This approach has attracted significant national recognition, the group receives funding from a range of local and national bodies, and has hosted over fifty artist’s residencies since 2007. Giffney described a recent collaborative project entitled Seahorses are Tired of Living in the Real World, where he and Ruth E. Lyons filled a well in Waterford’s Soma Gallery with gin and seahorses. The exhibition co-incided with the closure of the Waterford Glass Factory.

Sarah Tuck, the Director of Create Ireland spoke about the kind of projects that her organisation supports. Create is the national agency for promoting collaborative arts in Ireland, and Tuck spoke in great detail about her work to prompt a more radical, contemporary shift in proposals from artists. She explained that Create would heavily emphasise research-based projects in the near future, and gave an example of a recently successful model where a composer designed a chair that could interpret sounds as vibrations, and worked with a group of deaf collaborators to compose a successful series of musical works. Tuck went on to describe Create as strongly disinclined to support projects that position the artist as a social worker, or as the facilitator of a therapeutic outcome; she gave an example of the low bar set by frequent projects that worked with senior citizens on the theme of memory. The requirement of original and independent thinking was echoed across the three days by curator Vaari Claffey, members of Exchange Dublin and Sheena Barrett of Dublin City Council.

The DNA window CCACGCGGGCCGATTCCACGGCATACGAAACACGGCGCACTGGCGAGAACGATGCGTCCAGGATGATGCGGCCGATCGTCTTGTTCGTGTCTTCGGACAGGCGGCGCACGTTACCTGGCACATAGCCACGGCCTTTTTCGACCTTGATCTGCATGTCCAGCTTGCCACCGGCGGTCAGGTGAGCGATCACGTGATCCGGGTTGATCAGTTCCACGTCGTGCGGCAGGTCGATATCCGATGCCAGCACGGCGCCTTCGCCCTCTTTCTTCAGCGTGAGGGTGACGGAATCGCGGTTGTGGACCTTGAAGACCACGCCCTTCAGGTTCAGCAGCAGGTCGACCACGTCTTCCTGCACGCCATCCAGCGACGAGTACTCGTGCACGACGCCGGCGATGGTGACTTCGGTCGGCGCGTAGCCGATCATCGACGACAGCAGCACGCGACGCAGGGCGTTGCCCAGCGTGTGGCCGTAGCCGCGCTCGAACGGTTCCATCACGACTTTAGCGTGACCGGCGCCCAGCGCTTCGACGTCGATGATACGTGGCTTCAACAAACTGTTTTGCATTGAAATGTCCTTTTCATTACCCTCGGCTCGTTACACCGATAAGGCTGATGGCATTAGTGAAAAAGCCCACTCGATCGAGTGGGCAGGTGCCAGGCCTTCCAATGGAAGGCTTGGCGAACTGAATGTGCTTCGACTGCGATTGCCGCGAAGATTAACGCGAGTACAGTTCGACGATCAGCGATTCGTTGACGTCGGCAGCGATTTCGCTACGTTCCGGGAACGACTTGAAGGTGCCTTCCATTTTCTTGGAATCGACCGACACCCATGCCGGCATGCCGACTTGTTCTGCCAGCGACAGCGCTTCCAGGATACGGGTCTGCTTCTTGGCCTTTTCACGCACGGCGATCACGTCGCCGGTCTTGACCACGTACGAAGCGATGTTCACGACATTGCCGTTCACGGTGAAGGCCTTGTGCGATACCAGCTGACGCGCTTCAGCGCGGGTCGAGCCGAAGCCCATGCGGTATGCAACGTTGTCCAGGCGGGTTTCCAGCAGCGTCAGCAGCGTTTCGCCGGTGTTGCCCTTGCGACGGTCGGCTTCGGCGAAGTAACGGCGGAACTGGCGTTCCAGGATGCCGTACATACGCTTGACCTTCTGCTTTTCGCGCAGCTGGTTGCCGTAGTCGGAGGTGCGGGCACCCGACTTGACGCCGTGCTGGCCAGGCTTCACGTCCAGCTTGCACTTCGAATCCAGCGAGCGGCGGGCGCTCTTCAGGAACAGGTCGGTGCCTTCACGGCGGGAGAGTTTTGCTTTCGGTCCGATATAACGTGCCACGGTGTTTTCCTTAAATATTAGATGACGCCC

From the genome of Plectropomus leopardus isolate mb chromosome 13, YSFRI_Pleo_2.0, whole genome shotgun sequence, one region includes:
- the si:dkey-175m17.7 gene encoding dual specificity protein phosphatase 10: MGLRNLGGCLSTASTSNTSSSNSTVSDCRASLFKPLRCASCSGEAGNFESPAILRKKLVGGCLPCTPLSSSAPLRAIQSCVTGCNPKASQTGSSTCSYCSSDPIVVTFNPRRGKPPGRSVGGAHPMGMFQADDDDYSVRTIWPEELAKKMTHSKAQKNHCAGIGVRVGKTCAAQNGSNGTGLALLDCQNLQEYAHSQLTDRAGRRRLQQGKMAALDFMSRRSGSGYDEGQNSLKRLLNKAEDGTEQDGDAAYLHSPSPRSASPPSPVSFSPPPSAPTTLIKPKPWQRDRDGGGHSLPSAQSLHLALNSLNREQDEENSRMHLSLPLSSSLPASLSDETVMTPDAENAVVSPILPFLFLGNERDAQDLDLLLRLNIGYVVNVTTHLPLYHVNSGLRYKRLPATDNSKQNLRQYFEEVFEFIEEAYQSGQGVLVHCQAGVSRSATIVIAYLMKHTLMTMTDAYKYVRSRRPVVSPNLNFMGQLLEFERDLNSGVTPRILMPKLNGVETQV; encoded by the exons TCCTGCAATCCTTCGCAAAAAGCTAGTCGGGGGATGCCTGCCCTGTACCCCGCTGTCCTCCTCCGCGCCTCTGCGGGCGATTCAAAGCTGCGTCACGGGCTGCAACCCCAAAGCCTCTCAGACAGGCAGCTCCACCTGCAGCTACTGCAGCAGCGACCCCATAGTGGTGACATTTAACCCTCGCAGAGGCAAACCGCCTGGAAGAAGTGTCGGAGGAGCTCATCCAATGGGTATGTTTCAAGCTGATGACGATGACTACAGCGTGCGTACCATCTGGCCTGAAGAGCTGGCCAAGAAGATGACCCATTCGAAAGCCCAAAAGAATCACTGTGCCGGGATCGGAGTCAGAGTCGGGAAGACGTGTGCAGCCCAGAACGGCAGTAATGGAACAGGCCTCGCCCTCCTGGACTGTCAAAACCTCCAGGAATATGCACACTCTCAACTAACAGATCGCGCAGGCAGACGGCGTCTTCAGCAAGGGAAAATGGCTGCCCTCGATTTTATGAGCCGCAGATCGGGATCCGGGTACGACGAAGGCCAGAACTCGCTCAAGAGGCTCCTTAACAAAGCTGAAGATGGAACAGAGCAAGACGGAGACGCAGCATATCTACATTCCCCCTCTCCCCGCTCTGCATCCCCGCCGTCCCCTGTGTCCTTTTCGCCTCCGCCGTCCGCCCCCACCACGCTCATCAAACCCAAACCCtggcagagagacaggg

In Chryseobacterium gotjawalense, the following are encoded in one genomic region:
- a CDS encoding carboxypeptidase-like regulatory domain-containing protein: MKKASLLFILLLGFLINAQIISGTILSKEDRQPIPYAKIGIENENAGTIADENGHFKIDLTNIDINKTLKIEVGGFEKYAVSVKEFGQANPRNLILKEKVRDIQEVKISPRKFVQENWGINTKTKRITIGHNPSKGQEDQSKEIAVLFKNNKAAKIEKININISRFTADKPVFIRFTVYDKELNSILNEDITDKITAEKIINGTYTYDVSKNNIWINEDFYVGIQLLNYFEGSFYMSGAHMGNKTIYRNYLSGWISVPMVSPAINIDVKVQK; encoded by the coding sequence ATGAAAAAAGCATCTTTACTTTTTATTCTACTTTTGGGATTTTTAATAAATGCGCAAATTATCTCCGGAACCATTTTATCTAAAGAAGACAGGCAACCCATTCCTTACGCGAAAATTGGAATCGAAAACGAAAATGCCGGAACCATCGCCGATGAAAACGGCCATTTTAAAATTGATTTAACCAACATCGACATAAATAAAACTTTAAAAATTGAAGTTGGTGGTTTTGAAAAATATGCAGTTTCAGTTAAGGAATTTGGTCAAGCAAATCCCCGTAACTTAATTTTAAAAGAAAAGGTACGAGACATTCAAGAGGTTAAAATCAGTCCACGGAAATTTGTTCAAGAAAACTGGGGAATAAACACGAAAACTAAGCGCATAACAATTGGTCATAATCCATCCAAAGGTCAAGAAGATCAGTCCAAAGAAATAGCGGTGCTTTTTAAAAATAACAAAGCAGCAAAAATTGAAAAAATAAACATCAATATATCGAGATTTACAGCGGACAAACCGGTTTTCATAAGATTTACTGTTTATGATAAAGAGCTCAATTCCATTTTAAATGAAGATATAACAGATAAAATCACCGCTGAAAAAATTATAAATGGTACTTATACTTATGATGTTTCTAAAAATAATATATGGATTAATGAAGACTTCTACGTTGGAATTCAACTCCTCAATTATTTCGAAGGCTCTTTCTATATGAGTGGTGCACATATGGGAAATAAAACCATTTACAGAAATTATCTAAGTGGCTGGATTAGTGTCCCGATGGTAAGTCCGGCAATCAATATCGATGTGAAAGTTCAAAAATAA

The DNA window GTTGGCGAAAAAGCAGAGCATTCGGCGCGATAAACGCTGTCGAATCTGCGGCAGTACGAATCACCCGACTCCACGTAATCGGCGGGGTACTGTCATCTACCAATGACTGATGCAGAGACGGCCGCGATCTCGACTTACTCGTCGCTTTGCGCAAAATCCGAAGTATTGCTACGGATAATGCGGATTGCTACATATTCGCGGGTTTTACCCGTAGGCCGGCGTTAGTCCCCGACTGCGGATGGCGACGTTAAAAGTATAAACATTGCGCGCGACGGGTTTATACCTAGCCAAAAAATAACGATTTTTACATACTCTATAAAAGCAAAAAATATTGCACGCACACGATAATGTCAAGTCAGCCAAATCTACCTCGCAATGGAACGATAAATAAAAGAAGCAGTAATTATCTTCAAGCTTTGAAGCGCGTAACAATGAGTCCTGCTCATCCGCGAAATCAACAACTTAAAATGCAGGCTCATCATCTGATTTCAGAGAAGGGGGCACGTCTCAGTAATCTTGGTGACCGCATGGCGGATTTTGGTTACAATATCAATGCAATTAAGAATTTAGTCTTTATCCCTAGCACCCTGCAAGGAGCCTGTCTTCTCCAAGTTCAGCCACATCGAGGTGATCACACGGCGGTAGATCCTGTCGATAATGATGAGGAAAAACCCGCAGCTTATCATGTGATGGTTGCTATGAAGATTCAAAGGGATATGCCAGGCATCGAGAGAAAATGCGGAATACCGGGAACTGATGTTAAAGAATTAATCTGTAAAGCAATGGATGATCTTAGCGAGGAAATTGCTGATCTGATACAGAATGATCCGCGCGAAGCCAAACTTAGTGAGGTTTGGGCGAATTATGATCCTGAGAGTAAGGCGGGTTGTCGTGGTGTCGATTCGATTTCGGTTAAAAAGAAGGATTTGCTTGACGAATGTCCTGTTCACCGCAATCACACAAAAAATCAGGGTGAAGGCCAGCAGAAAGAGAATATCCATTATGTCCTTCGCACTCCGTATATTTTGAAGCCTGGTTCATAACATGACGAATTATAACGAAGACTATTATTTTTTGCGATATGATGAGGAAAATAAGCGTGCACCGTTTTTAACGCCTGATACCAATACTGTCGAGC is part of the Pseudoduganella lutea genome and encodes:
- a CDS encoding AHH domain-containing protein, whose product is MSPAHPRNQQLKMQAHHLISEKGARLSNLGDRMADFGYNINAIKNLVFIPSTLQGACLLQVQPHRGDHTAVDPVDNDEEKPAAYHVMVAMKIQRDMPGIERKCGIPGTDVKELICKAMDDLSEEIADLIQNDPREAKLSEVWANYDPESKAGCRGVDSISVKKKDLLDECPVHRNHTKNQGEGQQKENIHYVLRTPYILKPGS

An A2-sized publication produced by Ormond Studios in support of the lecture series.
An A2-sized publication produced by Ormond Studios in support of the lecture series.